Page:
“You’ll always be a nigger”, said PC Macfarlane to the young black man held in handcuffs in the back of his van. “That’s your problem.”

Another police officer verbally abused the man, and bragged happily that he had strangled him to stop him ‘kicking out’, although the man in detention was already restrained and in handcuffs. All the officers present appeared to be quite happy with the behaviour of thier colleagues. Not one of them intervened or objected, and most probably they didnt think they had a problem. A black man, under arrest, making allegations of racist abuse against a police officer, was never likely to be taken seriously.

But this time their victim was able to record the conversation on the mobile phone that was still in his pocket. He also had the the determination to see this through to the end, and the good sense to get support and practical advice from the Newham Monitoring Project. Many people are fearful of the potential consequences of standing up to the police, and it is far from an easy thing to do. What this man did took courage.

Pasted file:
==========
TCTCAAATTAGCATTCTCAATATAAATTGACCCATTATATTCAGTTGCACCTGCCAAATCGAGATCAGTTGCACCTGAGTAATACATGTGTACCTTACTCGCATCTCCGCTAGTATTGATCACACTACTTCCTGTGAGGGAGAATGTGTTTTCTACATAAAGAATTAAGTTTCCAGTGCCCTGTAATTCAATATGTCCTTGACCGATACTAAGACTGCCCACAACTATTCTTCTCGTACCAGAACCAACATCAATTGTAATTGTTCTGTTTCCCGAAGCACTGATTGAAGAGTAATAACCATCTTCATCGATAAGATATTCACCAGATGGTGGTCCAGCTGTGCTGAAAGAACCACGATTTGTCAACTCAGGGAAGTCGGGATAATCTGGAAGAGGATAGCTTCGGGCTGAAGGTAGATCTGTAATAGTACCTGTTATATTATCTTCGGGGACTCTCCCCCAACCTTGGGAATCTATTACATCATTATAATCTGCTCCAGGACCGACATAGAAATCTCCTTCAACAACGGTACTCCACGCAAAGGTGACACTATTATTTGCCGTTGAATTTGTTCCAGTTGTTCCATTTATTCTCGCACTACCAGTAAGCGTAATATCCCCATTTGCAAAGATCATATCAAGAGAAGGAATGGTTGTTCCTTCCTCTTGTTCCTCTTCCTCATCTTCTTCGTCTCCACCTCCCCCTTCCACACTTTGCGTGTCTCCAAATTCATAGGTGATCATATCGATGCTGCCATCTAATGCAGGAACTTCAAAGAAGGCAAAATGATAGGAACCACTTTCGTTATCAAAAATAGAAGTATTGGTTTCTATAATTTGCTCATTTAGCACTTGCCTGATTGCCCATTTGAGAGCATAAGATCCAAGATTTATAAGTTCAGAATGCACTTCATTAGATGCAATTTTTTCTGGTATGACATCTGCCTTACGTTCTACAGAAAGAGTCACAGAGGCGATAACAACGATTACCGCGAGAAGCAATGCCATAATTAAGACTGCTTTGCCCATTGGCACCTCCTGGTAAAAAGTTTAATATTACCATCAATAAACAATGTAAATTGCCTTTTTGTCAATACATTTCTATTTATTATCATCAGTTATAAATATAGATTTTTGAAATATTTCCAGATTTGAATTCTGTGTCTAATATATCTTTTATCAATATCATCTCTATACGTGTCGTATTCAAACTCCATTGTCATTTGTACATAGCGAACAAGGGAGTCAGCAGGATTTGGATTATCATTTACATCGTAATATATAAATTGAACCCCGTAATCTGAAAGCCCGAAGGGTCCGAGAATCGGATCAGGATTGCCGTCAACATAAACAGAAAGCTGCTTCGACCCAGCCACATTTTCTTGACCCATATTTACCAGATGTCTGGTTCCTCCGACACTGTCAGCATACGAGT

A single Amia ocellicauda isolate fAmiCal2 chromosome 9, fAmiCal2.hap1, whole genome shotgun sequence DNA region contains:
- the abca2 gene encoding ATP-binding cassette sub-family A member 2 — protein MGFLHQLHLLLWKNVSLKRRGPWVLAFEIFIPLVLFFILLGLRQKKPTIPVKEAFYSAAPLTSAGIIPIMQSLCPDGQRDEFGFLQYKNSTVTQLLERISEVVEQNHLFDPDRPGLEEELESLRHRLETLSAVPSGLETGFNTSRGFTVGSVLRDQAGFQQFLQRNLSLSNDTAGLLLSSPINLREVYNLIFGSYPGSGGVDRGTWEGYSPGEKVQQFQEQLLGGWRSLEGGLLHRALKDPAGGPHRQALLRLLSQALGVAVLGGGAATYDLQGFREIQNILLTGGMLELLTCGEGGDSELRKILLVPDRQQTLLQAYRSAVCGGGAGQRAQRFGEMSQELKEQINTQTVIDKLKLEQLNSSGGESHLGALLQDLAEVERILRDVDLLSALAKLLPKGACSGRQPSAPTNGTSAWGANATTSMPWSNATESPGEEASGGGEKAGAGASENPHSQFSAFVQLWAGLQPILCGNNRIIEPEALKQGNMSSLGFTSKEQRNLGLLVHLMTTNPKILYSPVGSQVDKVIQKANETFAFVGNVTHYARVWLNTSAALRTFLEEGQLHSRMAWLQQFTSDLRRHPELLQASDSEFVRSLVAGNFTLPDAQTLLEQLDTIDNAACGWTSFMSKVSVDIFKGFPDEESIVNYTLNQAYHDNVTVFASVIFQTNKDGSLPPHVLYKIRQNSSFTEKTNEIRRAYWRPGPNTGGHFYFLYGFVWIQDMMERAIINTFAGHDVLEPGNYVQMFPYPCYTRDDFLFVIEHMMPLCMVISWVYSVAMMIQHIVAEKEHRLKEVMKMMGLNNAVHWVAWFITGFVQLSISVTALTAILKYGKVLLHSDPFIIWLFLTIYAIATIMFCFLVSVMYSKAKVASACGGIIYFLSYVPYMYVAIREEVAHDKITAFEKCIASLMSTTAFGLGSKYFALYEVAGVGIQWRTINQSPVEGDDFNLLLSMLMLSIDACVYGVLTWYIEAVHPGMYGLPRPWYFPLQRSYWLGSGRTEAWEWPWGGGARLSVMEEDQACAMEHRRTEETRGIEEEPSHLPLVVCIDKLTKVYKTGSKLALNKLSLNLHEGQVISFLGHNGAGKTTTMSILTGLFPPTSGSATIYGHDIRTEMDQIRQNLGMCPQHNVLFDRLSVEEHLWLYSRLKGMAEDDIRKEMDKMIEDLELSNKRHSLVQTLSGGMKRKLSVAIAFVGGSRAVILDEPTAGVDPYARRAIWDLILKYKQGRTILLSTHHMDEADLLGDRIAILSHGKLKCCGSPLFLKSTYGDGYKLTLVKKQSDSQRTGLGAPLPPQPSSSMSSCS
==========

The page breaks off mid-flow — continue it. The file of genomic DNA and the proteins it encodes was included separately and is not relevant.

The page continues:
Even with the hard evidence of the phone recording, it still looks like it will be a struggle to get any real action taken. The CPS decided not to press charges against PC Macfarlane or any of the officers involved. This changed only after the young man’s legal representatives, Bhatt Murphy Solicitors, threatened a judicial review of their decision. The CPS have now said that “all of the evidence should be reconsidered” and “a fresh decision taken”.

Filming or recording the police is becoming an increasingly popular thing for young people to do, and it has to be one of the best defences young people have against malpractice and discrimination. It is not without risks – there have been times when the police have resorted to threats and even violence to stop people filming them. But it looks increasingly that this is what it will take to end this sort of unacceptable police behaviour.